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Airplane Flying Handbook
Glossary

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Airplane Flying Handbook

Preface

Table of Contents

Chapter 1,Introduction to Flight Training
Chapter 2,Ground Operations
Chapter 3,Basic Flight Maneuvers
Chapter 4, Slow Flight, Stalls, and Spins
Chapter 5, Takeoff and Departure Climbs
Chapter 6, Ground Reference Maneuvers
Chapter 7, Airport Traffic Patterns
Chapter 8, Approaches and Landings
Chapter 9, Performance Maneuvers
Chapter 10, Night Operations
Chapter 11,Transition to Complex Airplanes
Chapter 12, Transition to Multiengine Airplanes
Chapter 13,Transition to Tailwheel Airplanes
Chapter 14, Transition to Turbo-propeller Powered Airplanes
Chapter 15,Transition to Jet Powered Airplanes
Chapter 16,Emergency Procedures

Glossary

Index

Glossary

NORMALIZING
(TURBONORMALIZING)—
A turbocharger that maintains sea
level pressure in the induction manifold
at altitude.

OCTANE—The rating system of
aviation gasoline with regard to its
antidetonating qualities.

OVERBOOST—A condition in
which a reciprocating engine has
exceeded the maximum manifold
pressure allowed by the manufacturer.
Can cause damage to engine
components.

OVERSPEED—A condition in
which an engine has produced more
r.p.m. than the manufacturer
recommends, or a condition in which
the actual engine speed is higher than
the desired engine speed as set on the
propeller control.

OVERTEMP—A condition in which
a device has reached a temperature
above that approved by the
manufacturer or any exhaust
temperature that exceeds the
maximum allowable for a given operating
condition or time limit. Can
cause internal damage to an engine.

OVERTORQUE—A condition in
which an engine has produced more
torque (power) than the manufacturer
recommends, or a condition in a
turboprop or turboshaft engine where
the engine power has exceeded the
maximum allowable for a given
operating condition or time limit. Can
cause internal damage to an engine.

PARASITE DRAG—That part of
total drag created by the design or
shape of airplane parts. Parasite drag
increases with an increase in airspeed.

PAYLOAD (GAMA)—The weight
of occupants, cargo, and baggage.

P-FACTOR—A tendency for an
aircraft to yaw to the left due to the
descending propeller blade on the
right producing more thrust than the
ascending blade on the left. This
occurs when the aircraft's
longitudinal axis is in a climbing
attitude in relation to the relative
wind. The P-factor would be to the
right if the aircraft had a counterclockwise
rotating propeller.

PILOT'S OPERATING
HANDBOOK (POH)—A document
developed by the airplane
manufacturer and contains the FAA approved
Airplane Flight Manual
(AFM) information.

PISTON ENGINE—A reciprocating
engine.

PITCH—The rotation of an airplane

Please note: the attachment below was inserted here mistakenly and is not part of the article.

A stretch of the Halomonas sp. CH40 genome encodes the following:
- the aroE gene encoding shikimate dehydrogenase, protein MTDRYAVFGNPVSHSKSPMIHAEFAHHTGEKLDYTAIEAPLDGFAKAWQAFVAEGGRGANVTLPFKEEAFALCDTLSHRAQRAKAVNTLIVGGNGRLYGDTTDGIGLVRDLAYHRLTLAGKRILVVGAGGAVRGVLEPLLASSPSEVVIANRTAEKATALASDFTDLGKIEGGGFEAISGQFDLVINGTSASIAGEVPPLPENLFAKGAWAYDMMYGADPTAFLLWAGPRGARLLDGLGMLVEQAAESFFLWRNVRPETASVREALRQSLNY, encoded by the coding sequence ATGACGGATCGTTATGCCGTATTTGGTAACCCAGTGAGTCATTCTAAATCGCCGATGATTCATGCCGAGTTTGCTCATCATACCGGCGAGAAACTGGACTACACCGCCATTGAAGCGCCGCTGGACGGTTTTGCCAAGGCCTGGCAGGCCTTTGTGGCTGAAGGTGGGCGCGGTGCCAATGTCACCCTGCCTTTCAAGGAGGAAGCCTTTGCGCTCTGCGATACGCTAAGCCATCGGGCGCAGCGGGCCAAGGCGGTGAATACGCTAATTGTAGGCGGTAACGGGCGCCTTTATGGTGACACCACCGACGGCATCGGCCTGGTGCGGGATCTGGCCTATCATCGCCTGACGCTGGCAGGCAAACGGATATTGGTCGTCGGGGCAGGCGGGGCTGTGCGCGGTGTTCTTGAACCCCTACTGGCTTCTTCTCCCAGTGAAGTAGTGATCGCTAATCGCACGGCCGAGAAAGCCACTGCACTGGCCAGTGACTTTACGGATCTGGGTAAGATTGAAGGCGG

about its lateral axis, or on a propeller,
the blade angle as measured from
plane of rotation.

PIVOTAL ALTITUDE—A specific
altitude at which, when an airplane
turns at a given groundspeed, a projecting
of the sighting reference line
to a selected point on the ground will
appear to pivot on that point.

PNEUMATIC SYSTEMS—
The power system in an aircraft used
for operating such items as landing
gear, brakes, and wing flaps with
compressed air as the operating fluid.

PORPOISING—
Oscillating around the lateral axis of
the aircraft during landing.

POSITION LIGHTS—Lights on an
aircraft consisting of a red light on the
left wing, a green light on the right
wing, and a white light on the tail.
CFRs require that these lights be
displayed in flight from sunset to
sunrise.

POSITIVE STATIC STABILITY—
The initial tendency to return to a state
of equilibrium when disturbed from
that state.

POWER DISTRIBUTION BUS—
See BUS BAR.
POWER LEVER—The cockpit
lever connected to the fuel control unit
for scheduling fuel flow to the
combustion chambers of a turbine
engine.

POWER—Implies work rate or units
of work per unit of time, and as such,
it is a function of the speed at which
the force is developed. The term
"power required" is generally
associated with reciprocating engines.

POWERPLANT—
A complete engine and propeller
combination with accessories.

PRACTICAL SLIP LIMIT—The
maximum slip an aircraft is capable of
performing due to rudder travel limits.

PRECESSION—The tilting or
turning of a gyro in response to
deflective forces causing slow drifting
and erroneous indications in
gyroscopic instruments.

PREIGNITION—Ignition occurring
in the cylinder before the time of
normal ignition. Preignition is often
caused by a local hot spot in the
combustion chamber igniting the
fuel/air mixture.

PRESSURE ALTITUDE—
The altitude indicated when the
altimeter setting window (barometric
scale) is adjusted to 29.92. This is the
altitude above the standard datum
plane, which is a theoretical plane
where air pressure (corrected to 15ºC)
equals 29.92 in. Hg. Pressure altitude
is used to compute density altitude,
true altitude, true airspeed, and other
performance data.

PROFILE DRAG—The total of the
skin friction drag and form drag for a
two-dimensional airfoil section.

PROPELLER BLADE ANGLE—
The angle between the propeller chord
and the propeller plane of rotation.

PROPELLER LEVER—
The control on a free power turbine
turboprop that controls propeller
speed and the selection for propeller
feathering.

PROPELLER SLIPSTREAM—
The volume of air accelerated behind
a propeller producing thrust.

 

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